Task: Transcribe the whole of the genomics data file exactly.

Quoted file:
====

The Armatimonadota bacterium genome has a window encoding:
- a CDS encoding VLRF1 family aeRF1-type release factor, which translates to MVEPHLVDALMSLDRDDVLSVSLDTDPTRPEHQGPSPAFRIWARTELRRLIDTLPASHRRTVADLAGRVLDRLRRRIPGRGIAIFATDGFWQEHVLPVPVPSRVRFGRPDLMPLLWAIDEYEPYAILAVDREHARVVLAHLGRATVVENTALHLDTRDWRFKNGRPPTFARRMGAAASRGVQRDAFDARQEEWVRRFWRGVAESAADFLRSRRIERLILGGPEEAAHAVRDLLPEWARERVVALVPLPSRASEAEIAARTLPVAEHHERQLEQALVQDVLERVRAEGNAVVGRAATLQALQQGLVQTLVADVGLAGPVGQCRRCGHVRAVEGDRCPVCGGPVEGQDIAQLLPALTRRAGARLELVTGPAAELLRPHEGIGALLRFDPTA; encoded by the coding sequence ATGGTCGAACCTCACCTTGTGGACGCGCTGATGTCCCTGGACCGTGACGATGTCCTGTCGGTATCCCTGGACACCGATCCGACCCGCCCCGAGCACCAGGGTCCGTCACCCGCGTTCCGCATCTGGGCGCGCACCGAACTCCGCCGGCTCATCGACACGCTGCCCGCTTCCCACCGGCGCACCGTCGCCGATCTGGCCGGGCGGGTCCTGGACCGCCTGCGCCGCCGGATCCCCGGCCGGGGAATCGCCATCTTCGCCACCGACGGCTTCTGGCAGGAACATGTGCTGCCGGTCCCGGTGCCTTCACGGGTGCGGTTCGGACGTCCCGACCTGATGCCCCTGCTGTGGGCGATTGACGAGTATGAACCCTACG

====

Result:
The Armatimonadota bacterium genome has a window encoding:
- a CDS encoding VLRF1 family aeRF1-type release factor, which translates to MVEPHLVDALMSLDRDDVLSVSLDTDPTRPEHQGPSPAFRIWARTELRRLIDTLPASHRRTVADLAGRVLDRLRRRIPGRGIAIFATDGFWQEHVLPVPVPSRVRFGRPDLMPLLWAIDEYEPYAILAVDREHARVVLAHLGRATVVENTALHLDTRDWRFKNGRPPTFARRMGAAASRGVQRDAFDARQEEWVRRFWRGVAESAADFLRSRRIERLILGGPEEAAHAVRDLLPEWARERVVALVPLPSRASEAEIAARTLPVAEHHERQLEQALVQDVLERVRAEGNAVVGRAATLQALQQGLVQTLVADVGLAGPVGQCRRCGHVRAVEGDRCPVCGGPVEGQDIAQLLPALTRRAGARLELVTGPAAELLRPHEGIGALLRFDPTA; encoded by the coding sequence ATGGTCGAACCTCACCTTGTGGACGCGCTGATGTCCCTGGACCGTGACGATGTCCTGTCGGTATCCCTGGACACCGATCCGACCCGCCCCGAGCACCAGGGTCCGTCACCCGCGTTCCGCATCTGGGCGCGCACCGAACTCCGCCGGCTCATCGACACGCTGCCCGCTTCCCACCGGCGCACCGTCGCCGATCTGGCCGGGCGGGTCCTGGACCGCCTGCGCCGCCGGATCCCCGGCCGGGGAATCGCCATCTTCGCCACCGACGGCTTCTGGCAGGAACATGTGCTGCCGGTCCCGGTGCCTTCACGGGTGCGGTTCGGACGTCCCGACCTGATGCCCCTGCTGTGGGCGATTGACGAGTATGAACCCTACG